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Arc of the Piedmont Arc Studio Ribbon Cutting

Earlier this month we were honored to attend a ribbon cutting event for a very special repeat client, Arc of the Piedmont.

Arc of the Piedmont has a long history in the Charlottesville region, starting in 1954 with a group of parents and friends of people with intellectual and developmental disabilities who realized that educational and community inclusion would not happen without their advocacy and support. Over the decades they’ve done tremendous work to create and support high quality services that advance and enhance inclusion, respect and appreciation for all people with developmental disabilities and their families. 

Our work with them began in 2016. They had outgrown their previous facilities which they had been renting, and so they began looking for a new home they could purchase and develop to meet the needs of their clientele. We worked with them from the beginning, helping to identify feasible properties, including the building they ended up purchasing, which had previously been a medical practice. The building had undergone various renovations and associated uses (it was even a grocery store at one point), so the design required a scalpel-like precision to blend the disparate spaces into a collective plan. 

Our original work with them helped to make the main areas function for their day programming, a new administrative headquarters and board room meeting space. This required establishing a more coherent entry point and logical connection between the original building and new construction as well as an exterior patio for additional recreation space for both day program attendees and staff. We worked alongside our friends at Martin Horn and Line and Grade for this portion of the project, collaborating throughout the design and construction phases.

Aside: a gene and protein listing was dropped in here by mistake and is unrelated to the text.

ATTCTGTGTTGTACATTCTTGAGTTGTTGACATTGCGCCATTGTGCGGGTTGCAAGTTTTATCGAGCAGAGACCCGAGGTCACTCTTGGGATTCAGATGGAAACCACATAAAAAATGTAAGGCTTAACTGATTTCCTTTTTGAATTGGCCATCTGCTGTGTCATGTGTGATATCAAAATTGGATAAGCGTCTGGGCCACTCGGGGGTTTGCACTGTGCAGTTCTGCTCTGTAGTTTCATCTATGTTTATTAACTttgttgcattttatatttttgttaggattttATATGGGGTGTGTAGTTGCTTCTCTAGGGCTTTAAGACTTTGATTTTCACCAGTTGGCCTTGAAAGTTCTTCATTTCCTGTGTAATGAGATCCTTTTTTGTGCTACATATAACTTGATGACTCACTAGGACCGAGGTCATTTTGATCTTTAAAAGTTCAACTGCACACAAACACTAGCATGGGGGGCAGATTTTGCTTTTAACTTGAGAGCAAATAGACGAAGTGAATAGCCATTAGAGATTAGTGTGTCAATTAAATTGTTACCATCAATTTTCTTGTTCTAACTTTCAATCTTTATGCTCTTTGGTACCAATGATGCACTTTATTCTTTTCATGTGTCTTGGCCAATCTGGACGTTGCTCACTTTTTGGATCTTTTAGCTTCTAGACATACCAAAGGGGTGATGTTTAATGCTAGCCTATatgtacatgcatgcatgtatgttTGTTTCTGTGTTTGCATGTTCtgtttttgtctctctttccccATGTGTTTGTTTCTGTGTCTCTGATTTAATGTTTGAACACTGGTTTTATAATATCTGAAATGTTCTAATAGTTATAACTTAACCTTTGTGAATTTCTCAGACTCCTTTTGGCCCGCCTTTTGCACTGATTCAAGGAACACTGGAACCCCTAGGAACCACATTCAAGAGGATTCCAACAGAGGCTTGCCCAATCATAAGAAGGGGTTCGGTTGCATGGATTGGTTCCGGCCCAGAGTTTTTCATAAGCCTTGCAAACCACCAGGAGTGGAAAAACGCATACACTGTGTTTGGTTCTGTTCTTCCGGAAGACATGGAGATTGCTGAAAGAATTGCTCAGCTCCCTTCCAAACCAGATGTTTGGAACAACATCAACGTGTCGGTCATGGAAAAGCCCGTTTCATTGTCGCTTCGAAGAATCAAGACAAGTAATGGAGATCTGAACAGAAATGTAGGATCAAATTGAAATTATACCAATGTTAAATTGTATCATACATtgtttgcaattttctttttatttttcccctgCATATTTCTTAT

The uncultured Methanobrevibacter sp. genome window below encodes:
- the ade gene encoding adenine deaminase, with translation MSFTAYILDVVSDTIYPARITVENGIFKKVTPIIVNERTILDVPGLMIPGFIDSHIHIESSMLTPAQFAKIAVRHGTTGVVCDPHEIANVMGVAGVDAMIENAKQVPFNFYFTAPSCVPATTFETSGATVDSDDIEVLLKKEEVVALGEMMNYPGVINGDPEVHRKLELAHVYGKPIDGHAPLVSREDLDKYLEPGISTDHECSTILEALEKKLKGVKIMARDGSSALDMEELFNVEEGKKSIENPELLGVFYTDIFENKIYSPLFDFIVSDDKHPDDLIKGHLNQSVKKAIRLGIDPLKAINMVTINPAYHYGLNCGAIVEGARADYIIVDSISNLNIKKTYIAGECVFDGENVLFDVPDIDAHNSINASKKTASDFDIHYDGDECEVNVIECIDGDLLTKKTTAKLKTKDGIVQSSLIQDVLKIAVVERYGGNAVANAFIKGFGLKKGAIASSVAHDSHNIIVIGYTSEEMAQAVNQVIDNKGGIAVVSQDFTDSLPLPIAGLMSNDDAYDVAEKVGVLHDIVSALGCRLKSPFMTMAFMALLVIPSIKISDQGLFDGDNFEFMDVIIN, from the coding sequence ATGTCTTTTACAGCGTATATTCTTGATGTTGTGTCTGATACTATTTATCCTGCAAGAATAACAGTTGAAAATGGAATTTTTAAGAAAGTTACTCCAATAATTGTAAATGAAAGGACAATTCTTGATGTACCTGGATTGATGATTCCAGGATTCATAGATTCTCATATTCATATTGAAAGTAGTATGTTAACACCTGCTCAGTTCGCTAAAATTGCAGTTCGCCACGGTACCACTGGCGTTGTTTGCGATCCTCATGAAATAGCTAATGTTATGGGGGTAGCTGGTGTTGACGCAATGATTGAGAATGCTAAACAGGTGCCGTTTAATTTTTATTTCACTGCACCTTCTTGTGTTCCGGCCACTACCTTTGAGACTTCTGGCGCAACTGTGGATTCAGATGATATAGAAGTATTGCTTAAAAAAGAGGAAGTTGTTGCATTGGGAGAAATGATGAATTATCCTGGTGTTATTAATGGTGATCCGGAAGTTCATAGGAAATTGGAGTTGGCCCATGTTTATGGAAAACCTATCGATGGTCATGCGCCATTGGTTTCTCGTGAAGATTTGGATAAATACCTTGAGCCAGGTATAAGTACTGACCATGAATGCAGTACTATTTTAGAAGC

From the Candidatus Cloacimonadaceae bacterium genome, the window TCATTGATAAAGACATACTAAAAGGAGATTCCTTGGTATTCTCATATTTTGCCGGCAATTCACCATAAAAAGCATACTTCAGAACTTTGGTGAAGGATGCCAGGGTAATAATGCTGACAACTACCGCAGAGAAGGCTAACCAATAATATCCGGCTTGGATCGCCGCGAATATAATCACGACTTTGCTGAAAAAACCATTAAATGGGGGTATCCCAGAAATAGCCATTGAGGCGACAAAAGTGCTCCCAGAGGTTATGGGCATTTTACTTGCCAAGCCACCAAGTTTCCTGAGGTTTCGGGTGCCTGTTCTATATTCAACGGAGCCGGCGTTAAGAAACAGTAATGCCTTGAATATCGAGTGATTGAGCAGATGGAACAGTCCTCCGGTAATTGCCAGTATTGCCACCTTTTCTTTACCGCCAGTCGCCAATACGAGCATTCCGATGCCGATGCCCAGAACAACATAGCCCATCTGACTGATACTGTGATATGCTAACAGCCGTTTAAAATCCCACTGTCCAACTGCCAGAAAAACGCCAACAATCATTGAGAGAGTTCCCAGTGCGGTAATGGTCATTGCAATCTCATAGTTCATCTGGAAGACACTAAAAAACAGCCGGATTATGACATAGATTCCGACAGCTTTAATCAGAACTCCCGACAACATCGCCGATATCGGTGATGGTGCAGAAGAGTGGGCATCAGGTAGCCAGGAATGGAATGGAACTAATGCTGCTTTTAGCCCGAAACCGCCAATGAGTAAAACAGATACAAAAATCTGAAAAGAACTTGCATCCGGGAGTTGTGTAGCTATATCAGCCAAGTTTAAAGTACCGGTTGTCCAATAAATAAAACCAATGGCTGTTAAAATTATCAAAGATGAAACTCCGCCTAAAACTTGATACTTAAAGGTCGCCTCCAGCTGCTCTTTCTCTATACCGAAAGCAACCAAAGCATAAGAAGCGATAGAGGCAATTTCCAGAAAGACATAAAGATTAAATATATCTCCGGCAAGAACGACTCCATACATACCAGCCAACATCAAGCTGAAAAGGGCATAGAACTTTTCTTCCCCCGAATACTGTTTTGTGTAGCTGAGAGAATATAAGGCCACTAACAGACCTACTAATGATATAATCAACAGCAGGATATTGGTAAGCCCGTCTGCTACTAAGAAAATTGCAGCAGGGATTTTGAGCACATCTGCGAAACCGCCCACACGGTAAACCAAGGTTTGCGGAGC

But this month we were able to help celebrate the opening of the newest phase of the Arc’s building renovation - The Arc Studio. The Arc Studio program provides a supportive, open studio environment where adult artists with developmental disabilities can create, experiment, explore and connect through authentic art making experiences. While the programming began in 2021, there wasn’t a dedicated space for it. And as the program took off and interest in it grew, it was clear it needed its own home within the building.

Under an administrative wing in the original half of the building was a practically unused area, just the right size for a studio and with easy entry from the rest of the day programming space. Having been unused for many years, however, the design and renovation required demolishing all interior walls to ensure all materials were safe and healthy, as well as new windows for lots of natural light and a new exterior patio adjacent to the space for shadier outdoor morning recreation.

Throughout the design process, we worked closely with the studio’s Director of Art, Amy Kennan-Amago, who supplied us with direct feedback from the program’s clientele about what they wanted to see. It was critical that our design catered to them and their needs while also being fun and welcoming. 

Being there for the ribbon cutting and seeing the space in use was amazing. The artists were there to display and discuss their art and to demonstrate how having dedicated space has expanded their opportunity to be creative and express themselves. Creating a beautiful and functional design is a pleasure, but seeing it being used so well and to such a great end is an architect’s dream. 

We’re looking forward to seeing more artwork, creativity and community engagement developed in this space, thanks to Arc of the Piedmont’s devotion to their mission.

_________ - their website that talks about the project.



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